Ink on paper
21 x 27 cm (8 ¹/₄ x 10 ⁵/₈ inches)
– Collection Guy Lévis Mano, Paris
– Sold to the Centre Pompidou
Drawing reproduced as a collotype by Duval for the cover and title page of Okamoto by Pierre Courthion, GLM, Paris, 1937 (monograph).
Wounded Arm, 1936, oil on canvas, 112 x 162 cm (Kawasaki, Taro Okamoto Museum of Art, artist’s former collection).
– 17 January-24 February 1938, Galerie des Beaux-Arts (run by Georges Wildenstein), Exposition Internationale du Surréalisme, Paris.
– 9 June-24 September 1972, Le Surréalisme 1922-1942, Musée des Arts Décoratifs, Paris, no. 327.
In 1929, the Japanese intellectual and artist Taro Okamoto settled in Paris, where he divided his time between studying at the Sorbonne and painting. From 1933-34, he was a member of the Abstraction-Création group, before developing in 1936, with the painter Kurt Seligmann, the theory of “Neo-Concretism”, a trend dominated by butterflies, drapery, volutes and ribbons. That same year, he painted Wounded Arm, in which the hidden face seems to have been engulfed by an enormous bow tie, a symbol used by Okamoto to convey his desire for power and submission to the pleasure principle. Fascinated by this painting, André Breton invited Okamoto to join the Surrealists.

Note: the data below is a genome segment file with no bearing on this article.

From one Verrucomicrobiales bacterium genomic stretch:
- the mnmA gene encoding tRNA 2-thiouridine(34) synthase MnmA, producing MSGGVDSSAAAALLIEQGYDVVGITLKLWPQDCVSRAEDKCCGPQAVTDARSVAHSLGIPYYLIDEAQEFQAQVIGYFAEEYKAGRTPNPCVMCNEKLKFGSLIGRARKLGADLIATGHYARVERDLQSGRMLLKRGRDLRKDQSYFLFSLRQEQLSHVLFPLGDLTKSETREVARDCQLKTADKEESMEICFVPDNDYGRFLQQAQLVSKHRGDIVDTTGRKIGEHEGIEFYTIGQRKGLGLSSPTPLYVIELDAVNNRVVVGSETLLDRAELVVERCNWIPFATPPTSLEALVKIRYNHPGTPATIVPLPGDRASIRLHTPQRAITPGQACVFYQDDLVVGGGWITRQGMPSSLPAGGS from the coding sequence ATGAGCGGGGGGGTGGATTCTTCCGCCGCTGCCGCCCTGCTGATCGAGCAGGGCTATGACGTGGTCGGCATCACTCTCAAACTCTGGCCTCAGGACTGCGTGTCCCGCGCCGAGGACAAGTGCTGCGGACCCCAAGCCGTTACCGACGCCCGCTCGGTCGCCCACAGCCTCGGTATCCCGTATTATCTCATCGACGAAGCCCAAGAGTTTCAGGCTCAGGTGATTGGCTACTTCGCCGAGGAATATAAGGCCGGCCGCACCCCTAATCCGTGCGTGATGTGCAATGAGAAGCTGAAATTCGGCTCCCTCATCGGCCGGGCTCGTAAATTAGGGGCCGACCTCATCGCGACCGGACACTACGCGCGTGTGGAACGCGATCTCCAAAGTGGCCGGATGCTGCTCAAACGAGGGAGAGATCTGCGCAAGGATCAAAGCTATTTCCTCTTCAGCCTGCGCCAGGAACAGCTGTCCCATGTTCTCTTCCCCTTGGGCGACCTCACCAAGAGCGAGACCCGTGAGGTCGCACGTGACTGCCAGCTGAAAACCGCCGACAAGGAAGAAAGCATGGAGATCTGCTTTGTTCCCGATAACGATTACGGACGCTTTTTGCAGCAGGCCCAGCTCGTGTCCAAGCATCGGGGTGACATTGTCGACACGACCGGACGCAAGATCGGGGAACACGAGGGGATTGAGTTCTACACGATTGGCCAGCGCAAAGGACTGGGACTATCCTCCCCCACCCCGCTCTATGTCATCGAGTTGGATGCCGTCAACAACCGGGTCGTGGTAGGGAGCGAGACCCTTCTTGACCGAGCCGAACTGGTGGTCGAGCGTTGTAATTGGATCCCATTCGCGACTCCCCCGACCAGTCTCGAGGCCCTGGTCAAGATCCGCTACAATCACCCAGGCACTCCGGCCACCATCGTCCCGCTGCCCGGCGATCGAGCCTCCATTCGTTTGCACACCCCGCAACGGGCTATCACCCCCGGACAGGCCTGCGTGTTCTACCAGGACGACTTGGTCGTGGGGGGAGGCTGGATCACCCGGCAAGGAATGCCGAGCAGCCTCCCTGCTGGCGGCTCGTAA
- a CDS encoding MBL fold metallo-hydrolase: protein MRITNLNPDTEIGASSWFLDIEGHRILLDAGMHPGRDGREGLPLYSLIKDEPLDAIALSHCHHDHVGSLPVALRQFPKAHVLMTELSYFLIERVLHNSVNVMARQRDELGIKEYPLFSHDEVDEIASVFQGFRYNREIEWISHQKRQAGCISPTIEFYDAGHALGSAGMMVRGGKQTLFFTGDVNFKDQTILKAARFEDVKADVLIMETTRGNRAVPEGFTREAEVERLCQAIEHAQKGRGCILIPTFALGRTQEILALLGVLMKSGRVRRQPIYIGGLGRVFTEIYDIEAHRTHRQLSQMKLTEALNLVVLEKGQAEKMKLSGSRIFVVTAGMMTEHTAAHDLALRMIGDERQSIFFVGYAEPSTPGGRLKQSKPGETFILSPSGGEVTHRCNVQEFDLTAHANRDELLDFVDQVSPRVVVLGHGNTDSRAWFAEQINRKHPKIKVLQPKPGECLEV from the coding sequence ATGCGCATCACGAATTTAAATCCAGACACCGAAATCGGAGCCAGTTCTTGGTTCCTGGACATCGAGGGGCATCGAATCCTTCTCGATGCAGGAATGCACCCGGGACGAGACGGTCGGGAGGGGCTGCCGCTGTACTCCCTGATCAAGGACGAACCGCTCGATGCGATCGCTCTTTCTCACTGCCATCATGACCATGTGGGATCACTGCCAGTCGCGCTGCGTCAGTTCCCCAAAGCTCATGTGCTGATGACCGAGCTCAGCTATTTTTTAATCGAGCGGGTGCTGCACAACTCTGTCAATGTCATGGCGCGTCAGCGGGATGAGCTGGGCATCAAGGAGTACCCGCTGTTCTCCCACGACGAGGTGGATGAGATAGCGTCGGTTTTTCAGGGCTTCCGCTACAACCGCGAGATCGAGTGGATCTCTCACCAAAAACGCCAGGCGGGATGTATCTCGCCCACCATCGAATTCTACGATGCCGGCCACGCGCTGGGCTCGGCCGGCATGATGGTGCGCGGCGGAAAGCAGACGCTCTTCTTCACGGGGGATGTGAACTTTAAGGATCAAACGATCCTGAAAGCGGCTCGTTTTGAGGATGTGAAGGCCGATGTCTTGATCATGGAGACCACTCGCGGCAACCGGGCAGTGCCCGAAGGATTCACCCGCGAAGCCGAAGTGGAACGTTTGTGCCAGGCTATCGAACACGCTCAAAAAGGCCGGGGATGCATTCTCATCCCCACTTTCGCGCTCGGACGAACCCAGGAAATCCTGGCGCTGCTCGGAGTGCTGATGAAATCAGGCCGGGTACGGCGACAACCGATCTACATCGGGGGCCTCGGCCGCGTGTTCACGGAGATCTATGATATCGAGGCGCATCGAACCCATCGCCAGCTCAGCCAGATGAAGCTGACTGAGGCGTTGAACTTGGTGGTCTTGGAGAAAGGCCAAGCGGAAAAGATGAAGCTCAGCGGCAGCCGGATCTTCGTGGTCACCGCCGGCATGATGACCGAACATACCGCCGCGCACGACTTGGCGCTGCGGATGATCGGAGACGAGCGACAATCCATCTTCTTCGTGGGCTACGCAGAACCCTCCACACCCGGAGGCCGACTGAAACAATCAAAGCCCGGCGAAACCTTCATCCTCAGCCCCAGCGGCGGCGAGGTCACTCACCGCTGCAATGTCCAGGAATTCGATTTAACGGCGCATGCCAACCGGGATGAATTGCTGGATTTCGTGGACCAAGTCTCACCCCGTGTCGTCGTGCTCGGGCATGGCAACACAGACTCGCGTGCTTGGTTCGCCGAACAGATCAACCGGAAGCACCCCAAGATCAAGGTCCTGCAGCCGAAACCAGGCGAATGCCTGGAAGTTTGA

Our pen and ink drawing was executed at the same time as the oil painting, which was shown alongside the works of Dalí, Ernst, Duchamp, etc. at the notorious Exposition Internationale du Surréalisme in 1938 at the Galerie des Beaux-Arts, Paris. The source of these two works can be found in Acéphale, a review (and secret society) founded in 1936 by Georges Bataille and illustrated by André Masson. Before being a review, Acéphale sought to be an experience. Could man pay the ultimate sacrifice by decapitating himself in order that sacred practices be revealed (transcendent religions, political parties and avant-garde movements) and a new pure lifestyle attained? This idea, resonant with 13th-century Zen painters, had particular meaning for Okamoto.
The imagery of Wounded Arm was probably related to one of the rituals performed by the secret society “Acéphale”, which involved slashing the forearms of new members with the dagger that can be seen in Acéphale’s left hand in Masson’s drawing on the cover of the first review. An initiation ritual to which Okamoto was subjected and which seems to be have inspired our drawing and the painting.